Some top meme admins also think private accounts are less likely to be unfollowed. Unfollowing a public account just takes one click, but when a user goes to unfollow a private account, a pop-up appears asking them if they really want to take that step and reminding them that they’ll have to re-request if they want access again. Many people find it easier to just keep following.
Some Instagram meme pages flip-flop between public and private as a way to game both systems. Many will tease the possibility of going private, posting announcements in their page bios like, “Going private in the next 24 hours,” to entice people to follow while they can.
To some memers though, the hack feels desperate.
Elliot Tebele, the founder of the Fuck Jerry Instagram account, which currently has more than 13.7 million followers, says that while he’s dabbled in going private, overall he doesn’t think it’s the right strategy for his brand. “I’ve tested it once or twice to see and it does work,” he says. Tebele says that growth hacks like this tend to come and go (commenting on celebrity photos is another popular way to get your account noticed right now), but it’s more sustainable to hunker down and focus on building your public brand.
“It’s a frowned-upon practice in the meme-page community because it makes your account feel far less genuine,” says Gage, a memer in Missouri who runs the page @yung.crippling.depression. “I see that way of growing your page as slightly selfish.”
Jackson Weimer, a writer at Meme Insider who also runs the meme page @Hugeplateofketchup8 says that while he understands the criticism, there are other benefits to going private aside from just follower growth. He says that many memers who trade in risque or off-color humor believe that going private decreases the likelihood that their content will be reported. “Stuff is more likely to get banned when your posts are a little edgy and hit the Explore page and people who might be triggerable see it and report it,” he says. “Going private in the meme world is thought of as being safe in terms of keeping your account.”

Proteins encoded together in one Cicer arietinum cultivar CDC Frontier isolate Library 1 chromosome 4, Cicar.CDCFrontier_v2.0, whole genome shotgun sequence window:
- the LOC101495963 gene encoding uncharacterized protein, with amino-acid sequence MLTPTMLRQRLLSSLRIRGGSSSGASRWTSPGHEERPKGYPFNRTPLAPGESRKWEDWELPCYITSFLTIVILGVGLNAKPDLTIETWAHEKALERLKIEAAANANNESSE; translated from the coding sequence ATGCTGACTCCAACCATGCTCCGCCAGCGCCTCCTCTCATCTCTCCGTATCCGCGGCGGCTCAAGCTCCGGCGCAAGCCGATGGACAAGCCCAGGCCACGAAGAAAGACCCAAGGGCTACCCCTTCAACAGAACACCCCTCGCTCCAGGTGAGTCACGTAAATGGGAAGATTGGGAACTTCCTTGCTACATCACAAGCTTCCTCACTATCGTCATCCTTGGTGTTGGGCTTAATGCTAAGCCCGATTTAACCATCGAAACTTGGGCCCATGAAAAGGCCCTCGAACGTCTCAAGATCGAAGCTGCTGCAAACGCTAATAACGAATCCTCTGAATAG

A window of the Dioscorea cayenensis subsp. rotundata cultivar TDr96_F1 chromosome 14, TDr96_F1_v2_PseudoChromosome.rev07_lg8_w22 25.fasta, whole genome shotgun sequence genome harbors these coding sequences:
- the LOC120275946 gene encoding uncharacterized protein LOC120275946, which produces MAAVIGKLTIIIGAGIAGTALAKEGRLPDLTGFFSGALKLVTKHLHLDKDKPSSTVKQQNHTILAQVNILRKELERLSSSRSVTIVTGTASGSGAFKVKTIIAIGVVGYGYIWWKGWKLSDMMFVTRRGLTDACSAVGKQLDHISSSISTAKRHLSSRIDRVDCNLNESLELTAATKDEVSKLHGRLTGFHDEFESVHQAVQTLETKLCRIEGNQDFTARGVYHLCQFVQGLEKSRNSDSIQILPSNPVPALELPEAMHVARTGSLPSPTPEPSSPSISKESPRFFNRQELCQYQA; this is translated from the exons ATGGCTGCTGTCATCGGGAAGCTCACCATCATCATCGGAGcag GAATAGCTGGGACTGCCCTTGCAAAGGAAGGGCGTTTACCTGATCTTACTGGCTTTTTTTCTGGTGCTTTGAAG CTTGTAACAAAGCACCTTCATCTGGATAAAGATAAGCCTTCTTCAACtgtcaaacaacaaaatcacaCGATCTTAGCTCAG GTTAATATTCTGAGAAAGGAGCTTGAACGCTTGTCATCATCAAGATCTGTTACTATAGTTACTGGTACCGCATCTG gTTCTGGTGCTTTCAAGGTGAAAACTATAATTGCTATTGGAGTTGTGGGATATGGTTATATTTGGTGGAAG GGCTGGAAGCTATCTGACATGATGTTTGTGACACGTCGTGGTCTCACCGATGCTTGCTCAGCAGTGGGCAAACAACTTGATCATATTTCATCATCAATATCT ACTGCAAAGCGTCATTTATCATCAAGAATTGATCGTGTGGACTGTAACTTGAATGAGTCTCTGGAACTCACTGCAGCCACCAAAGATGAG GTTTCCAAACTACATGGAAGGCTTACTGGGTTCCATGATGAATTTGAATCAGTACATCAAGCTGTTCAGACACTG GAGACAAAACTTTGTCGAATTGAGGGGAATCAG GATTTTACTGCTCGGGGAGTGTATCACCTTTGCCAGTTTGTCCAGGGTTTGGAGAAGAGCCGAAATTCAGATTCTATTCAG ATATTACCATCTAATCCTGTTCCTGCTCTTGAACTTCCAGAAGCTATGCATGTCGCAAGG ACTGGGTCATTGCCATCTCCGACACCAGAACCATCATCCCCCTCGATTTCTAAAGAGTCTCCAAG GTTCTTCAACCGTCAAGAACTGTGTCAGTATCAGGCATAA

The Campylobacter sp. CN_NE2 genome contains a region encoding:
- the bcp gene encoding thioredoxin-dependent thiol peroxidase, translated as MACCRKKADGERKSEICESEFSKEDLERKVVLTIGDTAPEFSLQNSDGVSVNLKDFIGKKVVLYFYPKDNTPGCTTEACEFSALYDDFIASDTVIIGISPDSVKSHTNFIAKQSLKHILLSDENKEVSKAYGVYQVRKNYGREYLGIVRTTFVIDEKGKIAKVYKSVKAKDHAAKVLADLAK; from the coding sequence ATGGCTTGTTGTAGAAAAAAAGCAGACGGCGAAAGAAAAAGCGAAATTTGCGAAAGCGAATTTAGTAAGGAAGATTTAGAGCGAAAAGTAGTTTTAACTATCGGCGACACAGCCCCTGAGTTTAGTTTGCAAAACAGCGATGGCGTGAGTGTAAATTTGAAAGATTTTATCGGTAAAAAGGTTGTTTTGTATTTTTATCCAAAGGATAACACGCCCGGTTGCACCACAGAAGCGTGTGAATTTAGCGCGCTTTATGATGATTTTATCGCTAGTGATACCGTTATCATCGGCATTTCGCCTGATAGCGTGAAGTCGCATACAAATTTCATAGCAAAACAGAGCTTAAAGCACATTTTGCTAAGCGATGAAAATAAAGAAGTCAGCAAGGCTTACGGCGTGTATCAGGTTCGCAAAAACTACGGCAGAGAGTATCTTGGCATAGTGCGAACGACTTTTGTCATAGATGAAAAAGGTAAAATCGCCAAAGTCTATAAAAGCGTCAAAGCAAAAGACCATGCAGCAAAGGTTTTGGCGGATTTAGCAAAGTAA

Ultimately, going private is a reaction to Instagram’s opaque and ever-changing internal systems for surfacing posts. Admins of several large meme accounts say the Instagram meme market is more competitive than ever, and making it onto Explore is harder the larger your page gets because it takes a significant amount of engagement on one post to make it on there. Consequently, DMs and group chats have become memers’ new promised land.
“If people see your meme on Explore they might not even like you,” says Sonny, “but if it’s going into a curated DM thread where everyone is sharing relevant memes, it’s more relevant.” It’s for this reason he thinks people are more likely to engage with memes they discover via DM rather than Explore.
Still, though, frustrated users have found a work-around: “Meme accounts making their pages private on Instagram,” lamented one woman on Twitter, “As if I’m not going to screenshot it and send it to my friends anyways.”
We want to hear what you think. Submit a letter to the editor or write to firstname.lastname@example.org.